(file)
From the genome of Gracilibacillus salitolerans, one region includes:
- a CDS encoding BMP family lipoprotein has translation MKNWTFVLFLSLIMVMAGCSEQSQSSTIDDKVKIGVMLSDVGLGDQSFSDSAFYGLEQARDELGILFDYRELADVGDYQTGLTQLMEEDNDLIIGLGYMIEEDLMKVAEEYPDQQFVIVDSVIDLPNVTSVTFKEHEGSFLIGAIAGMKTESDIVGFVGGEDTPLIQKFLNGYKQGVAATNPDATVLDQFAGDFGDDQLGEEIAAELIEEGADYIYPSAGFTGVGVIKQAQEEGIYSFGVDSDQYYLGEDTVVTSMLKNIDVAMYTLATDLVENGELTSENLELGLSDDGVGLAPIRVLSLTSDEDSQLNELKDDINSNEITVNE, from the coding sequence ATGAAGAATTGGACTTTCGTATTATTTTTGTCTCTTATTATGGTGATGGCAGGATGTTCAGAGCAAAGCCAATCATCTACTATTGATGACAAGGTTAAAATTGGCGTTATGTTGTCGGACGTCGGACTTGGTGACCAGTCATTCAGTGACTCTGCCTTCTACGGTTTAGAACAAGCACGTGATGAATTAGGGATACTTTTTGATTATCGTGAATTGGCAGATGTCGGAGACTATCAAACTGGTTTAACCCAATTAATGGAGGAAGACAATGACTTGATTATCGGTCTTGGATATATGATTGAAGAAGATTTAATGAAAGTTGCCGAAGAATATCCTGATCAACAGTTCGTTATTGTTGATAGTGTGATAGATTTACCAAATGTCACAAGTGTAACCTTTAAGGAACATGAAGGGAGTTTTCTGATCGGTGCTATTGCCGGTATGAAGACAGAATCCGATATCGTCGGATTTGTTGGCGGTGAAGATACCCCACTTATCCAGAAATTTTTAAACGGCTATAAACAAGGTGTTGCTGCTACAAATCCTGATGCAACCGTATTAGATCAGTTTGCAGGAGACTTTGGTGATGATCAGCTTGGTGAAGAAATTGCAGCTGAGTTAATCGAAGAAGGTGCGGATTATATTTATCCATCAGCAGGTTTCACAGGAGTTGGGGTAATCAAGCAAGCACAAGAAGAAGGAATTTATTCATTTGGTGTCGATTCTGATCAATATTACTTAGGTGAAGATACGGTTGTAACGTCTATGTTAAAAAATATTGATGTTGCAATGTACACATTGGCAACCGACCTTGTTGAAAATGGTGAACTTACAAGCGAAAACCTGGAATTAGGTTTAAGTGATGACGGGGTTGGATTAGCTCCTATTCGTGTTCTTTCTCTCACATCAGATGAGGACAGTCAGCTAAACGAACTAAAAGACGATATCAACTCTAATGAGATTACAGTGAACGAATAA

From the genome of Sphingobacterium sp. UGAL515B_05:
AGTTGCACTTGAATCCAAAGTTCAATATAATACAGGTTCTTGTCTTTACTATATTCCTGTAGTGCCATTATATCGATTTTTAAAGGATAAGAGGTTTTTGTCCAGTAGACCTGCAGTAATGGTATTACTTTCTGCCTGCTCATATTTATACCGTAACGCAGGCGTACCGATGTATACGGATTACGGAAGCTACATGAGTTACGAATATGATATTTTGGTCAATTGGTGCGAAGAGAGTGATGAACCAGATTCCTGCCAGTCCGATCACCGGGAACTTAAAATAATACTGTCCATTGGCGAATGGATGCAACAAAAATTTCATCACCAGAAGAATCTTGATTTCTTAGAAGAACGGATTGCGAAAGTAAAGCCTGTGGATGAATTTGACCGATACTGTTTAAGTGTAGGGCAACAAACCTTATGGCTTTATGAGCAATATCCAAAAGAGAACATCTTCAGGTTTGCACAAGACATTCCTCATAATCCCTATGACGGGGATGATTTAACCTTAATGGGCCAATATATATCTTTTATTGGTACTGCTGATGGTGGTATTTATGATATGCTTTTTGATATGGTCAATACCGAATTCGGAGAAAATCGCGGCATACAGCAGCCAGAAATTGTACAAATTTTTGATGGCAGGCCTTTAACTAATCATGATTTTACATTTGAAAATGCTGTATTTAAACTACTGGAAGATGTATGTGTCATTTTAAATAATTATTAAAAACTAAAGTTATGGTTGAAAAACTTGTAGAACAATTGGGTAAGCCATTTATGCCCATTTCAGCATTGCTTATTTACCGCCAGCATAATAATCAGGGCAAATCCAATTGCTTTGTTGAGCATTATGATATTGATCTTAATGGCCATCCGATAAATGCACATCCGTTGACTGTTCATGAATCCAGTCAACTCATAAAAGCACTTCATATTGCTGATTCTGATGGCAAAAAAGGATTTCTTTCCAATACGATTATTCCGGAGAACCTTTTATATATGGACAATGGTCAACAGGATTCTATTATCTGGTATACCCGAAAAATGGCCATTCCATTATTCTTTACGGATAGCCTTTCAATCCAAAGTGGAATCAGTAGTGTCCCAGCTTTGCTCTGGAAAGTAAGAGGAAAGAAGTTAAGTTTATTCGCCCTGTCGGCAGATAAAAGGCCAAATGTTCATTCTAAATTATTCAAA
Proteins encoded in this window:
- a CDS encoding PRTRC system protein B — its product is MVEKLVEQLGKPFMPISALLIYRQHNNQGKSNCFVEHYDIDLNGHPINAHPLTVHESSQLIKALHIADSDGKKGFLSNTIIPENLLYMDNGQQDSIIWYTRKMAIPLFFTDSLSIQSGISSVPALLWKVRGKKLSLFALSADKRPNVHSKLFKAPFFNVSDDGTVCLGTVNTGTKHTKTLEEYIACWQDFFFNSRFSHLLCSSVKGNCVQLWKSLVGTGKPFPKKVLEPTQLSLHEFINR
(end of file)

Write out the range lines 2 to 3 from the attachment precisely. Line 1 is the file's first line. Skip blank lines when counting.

- a CDS encoding BMP family lipoprotein has translation MKNWTFVLFLSLIMVMAGCSEQSQSSTIDDKVKIGVMLSDVGLGDQSFSDSAFYGLEQARDELGILFDYRELADVGDYQTGLTQLMEEDNDLIIGLGYMIEEDLMKVAEEYPDQQFVIVDSVIDLPNVTSVTFKEHEGSFLIGAIAGMKTESDIVGFVGGEDTPLIQKFLNGYKQGVAATNPDATVLDQFAGDFGDDQLGEEIAAELIEEGADYIYPSAGFTGVGVIKQAQEEGIYSFGVDSDQYYLGEDTVVTSMLKNIDVAMYTLATDLVENGELTSENLELGLSDDGVGLAPIRVLSLTSDEDSQLNELKDDINSNEITVNE, from the coding sequence ATGAAGAATTGGACTTTCGTATTATTTTTGTCTCTTATTATGGTGATGGCAGGATGTTCAGAGCAAAGCCAATCATCTACTATTGATGACAAGGTTAAAATTGGCGTTATGTTGTCGGACGTCGGACTTGGTGACCAGTCATTCAGTGACTCTGCCTTCTACGGTTTAGAACAAGCACGTGATGAATTAGGGATACTTTTTGATTATCGTGAATTGGCAGATGTCGGAGACTATCAAACTGGTTTAACCCAATTAATGGAGGAAGACAATGACTTGATTATCGGTCTTGGATATATGATTGAAGAAGATTTAATGAAAGTTGCCGAAGAATATCCTGATCAACAGTTCGTTATTGTTGATAGTGTGATAGATTTACCAAATGTCACAAGTGTAACCTTTAAGGAACATGAAGGGAGTTTTCTGATCGGTGCTATTGCCGGTATGAAGACAGAATCCGATATCGTCGGATTTGTTGGCGGTGAAGATACCCCACTTATCCAGAAATTTTTAAACGGCTATAAACAAGGTGTTGCTGCTACAAATCCTGATGCAACCGTATTAGATCAGTTTGCAGGAGACTTTGGTGATGATCAGCTTGGTGAAGAAATTGCAGCTGAGTTAATCGAAGAAGGTGCGGATTATATTTATCCATCAGCAGGTTTCACAGGAGTTGGGGTAATCAAGCAAGCACAAGAAGAAGGAATTTATTCATTTGGTGTCGATTCTGATCAATATTACTTAGGTGAAGATACGGTTGTAACGTCTATGTTAAAAAATATTGATGTTGCAATGTACACATTGGCAACCGACCTTGTTGAAAATGGTGAACTTACAAGCGAAAACCTGGAATTAGGTTTAAGTGATGACGGGGTTGGATTAGCTCCTATTCGTGTTCTTTCTCTCACATCAGATGAGGACAGTCAGCTAAACGAACTAAAAGACGATATCAACTCTAATGAGATTACAGTGAACGAATAA

From the genome of Sphingobacterium sp. UGAL515B_05: